Big changes are afoot in the banking industry as the European Union (EU) directive, PSD2, comes into force this weekend on Saturday 13 January.
The Payment Services Directive 2 has been coming for a long time. The EU published the directive back in December 2015 and the UK government enshrined PSD2 into UK law under the Payment Services Regulations 2017 last year.
But, it is this weekend that the directive must be implemented by all banks in the EU.
What is PSD2 and what does it mean for fintech startups?
What is PSD2?
PSD2 is part of the new open banking initiative. This is where banks across Europe will be made to open up their data through APIs, application planning interface, to facilitate an open marketplace in banking for all customers.
The aim is to encourage innovation in banking. The directive gives customers more choice in how they manage payments and bank accounts.
One example of how this works is Starling Bank. The challenger bank offers its customers access to MoneyBox, a savings account that rounds up your small change and invests it in tech companies. This is because MoneyBox has built on Starling’s API.
Greg Hawkins, chief technology officer at Starling, told Verdict that this moment for banks is similar to when Google opened up the Google Maps API back in 2005.
“Nowadays, it’s hard to imagine any app that isn’t enriched by Google Maps. We’re at a similar place in finance and fintech – collaboration and interoperability which is fostered by these APIs is going to lead to a flowering of different possibilities.
“It’s almost imaginable what we will be using and seeing five years from now.”
How will this affect fintech startups?
The UK has been enjoying its status as the fintech capital of Europe, thanks to the wealth of startups and investment which is poured into the sector. Directives like this directly impact the new companies growing in financial services.
For instance, Chip. Chip is an app which uses artificial intelligence (AI) algorithms to analyse your spending and save money for you automatically. It is an example of a third-party provider (TPP) and the changes under PSD2 will make it easier for Chip to work with its customers.
Before now, customers have been fed mixed messages from their banks about TPPs, according to Chip’s chief executive Simon Rabin.
You’ll either get a call centre response which is they have absolutely no idea what you’re asking about and then the bank gives a generic security response. If you push a bit harder, then you’ll be quoted the bit of the terms and conditions relating to security, which says: “you are liable if you choose to share your security details with any third party.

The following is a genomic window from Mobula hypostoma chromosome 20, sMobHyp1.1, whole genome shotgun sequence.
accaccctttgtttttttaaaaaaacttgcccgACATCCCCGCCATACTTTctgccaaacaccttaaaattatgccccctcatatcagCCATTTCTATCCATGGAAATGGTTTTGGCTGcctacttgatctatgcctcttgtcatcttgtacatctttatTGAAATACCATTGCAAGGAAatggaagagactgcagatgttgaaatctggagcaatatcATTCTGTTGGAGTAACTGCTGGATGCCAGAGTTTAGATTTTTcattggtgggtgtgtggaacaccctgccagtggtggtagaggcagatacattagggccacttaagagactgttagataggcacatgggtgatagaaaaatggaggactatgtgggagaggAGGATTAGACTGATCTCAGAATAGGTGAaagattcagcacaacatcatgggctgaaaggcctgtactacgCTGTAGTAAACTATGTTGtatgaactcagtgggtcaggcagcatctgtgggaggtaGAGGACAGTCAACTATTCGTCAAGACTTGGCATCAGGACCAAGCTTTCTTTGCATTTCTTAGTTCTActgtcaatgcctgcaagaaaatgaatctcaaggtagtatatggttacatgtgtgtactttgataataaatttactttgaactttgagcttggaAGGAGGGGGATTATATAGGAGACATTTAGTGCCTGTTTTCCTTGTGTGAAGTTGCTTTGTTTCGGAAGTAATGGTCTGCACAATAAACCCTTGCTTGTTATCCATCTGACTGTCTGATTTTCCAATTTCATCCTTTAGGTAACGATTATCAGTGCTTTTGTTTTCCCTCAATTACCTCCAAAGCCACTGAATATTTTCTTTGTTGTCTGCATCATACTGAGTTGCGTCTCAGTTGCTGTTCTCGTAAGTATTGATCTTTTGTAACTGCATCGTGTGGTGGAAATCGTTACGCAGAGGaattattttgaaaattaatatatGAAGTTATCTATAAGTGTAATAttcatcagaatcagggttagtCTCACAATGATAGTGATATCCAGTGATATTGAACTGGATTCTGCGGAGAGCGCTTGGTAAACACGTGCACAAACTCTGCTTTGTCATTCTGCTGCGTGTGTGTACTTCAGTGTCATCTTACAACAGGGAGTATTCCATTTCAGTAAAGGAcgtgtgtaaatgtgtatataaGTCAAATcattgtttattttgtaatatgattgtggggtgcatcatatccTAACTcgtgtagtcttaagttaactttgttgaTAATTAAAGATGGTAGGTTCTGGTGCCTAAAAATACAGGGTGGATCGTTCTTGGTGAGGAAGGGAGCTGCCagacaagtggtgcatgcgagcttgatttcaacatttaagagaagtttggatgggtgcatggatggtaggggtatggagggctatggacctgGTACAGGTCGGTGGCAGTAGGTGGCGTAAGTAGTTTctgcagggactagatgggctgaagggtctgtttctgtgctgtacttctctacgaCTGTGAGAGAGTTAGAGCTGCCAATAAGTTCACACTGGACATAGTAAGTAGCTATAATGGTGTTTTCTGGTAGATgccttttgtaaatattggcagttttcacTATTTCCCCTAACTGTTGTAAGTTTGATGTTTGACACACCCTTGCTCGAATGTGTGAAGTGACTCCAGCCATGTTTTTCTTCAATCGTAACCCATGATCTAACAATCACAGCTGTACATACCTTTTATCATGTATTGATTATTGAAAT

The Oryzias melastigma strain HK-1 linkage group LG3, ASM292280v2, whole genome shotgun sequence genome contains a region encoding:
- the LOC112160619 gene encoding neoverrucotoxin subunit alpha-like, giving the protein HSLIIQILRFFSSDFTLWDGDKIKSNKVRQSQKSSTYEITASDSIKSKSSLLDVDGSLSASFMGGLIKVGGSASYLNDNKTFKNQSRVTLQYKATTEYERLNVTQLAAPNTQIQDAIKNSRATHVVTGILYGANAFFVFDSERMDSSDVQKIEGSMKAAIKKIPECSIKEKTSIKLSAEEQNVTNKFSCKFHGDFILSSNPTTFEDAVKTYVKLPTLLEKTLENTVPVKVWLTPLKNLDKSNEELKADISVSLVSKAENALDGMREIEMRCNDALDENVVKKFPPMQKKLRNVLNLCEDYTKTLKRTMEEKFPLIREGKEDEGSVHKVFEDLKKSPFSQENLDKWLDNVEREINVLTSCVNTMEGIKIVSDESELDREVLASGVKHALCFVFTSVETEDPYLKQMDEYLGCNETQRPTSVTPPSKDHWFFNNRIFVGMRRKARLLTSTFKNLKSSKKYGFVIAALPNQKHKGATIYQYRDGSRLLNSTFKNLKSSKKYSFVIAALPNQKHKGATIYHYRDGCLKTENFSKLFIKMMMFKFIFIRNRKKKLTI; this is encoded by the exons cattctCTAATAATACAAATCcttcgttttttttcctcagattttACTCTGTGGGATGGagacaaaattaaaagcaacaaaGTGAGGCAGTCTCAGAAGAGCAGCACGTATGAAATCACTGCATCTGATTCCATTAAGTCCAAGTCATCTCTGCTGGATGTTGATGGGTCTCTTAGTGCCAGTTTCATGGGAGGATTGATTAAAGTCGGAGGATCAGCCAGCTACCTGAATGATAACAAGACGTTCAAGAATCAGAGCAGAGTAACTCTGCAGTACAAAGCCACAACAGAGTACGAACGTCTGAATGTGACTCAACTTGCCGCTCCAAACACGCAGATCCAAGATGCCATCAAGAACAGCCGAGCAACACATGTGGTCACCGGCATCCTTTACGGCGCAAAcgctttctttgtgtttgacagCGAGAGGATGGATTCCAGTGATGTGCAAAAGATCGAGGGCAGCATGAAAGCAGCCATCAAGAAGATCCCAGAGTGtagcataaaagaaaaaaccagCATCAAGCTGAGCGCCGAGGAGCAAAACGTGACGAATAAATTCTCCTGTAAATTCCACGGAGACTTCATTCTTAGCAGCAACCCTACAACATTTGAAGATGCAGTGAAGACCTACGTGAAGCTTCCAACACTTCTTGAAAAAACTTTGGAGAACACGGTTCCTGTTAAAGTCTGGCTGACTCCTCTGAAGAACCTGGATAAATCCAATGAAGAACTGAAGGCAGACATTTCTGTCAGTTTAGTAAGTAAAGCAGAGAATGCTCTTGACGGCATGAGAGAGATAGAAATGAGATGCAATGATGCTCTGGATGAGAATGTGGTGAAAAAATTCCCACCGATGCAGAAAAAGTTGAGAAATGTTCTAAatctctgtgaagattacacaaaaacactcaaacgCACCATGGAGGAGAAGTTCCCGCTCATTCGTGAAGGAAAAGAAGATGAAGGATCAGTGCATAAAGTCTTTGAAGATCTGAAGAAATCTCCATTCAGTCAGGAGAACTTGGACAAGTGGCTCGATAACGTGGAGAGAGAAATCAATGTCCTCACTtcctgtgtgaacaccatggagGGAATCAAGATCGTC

This causes confusion for customers: they’re not sure what using a TPP means for their money and they often receive a confusing response from the bank.
However, under PSD2, all banks in the UK will have to change their terms and conditions to state that its customers are allowed to use other providers, like Chip.
Rabin tells Verdict:
What other benefits will PSD2 bring for startups?
Aside from reassuring customers that it is fine to use TPPs, Rabin believes fintechs will see other benefits from the directive.
It will encourage more innovation and more companies like us.
In addition, there is the hope that it will encourage investors to put more capital into TPPs within financial services.
I know venture capital investors and private equity investors who have perhaps been a little nervous to invest in companies like us up until now, because it was a grey area. Now, it’s very much an open game so I think that will encourage more capital to go in.
PSD2 and open banking
Whilst PSD2 and open banking may seem like this watershed moment for fintechs and banks to collaborate and work together, it’s going to take a while for this to actually happen.
“We’re still a long way away from all the banks having open API banking where you log in to your mobile banking app and click grant access to this third-party and it’s all beautifully done behind the scenes.”
Instead, he believes the Faster Payments Scheme programme is an example to follow.
“That’s one unified scheme that works across all the banks, all the credit and debit cards, for faster payments. For open banking to work, you need to replicate that and have the same centralised programme that all the banks adhere to and it’s a long way away.
“I can’t see the banks being at the front of the queue to make this happen.”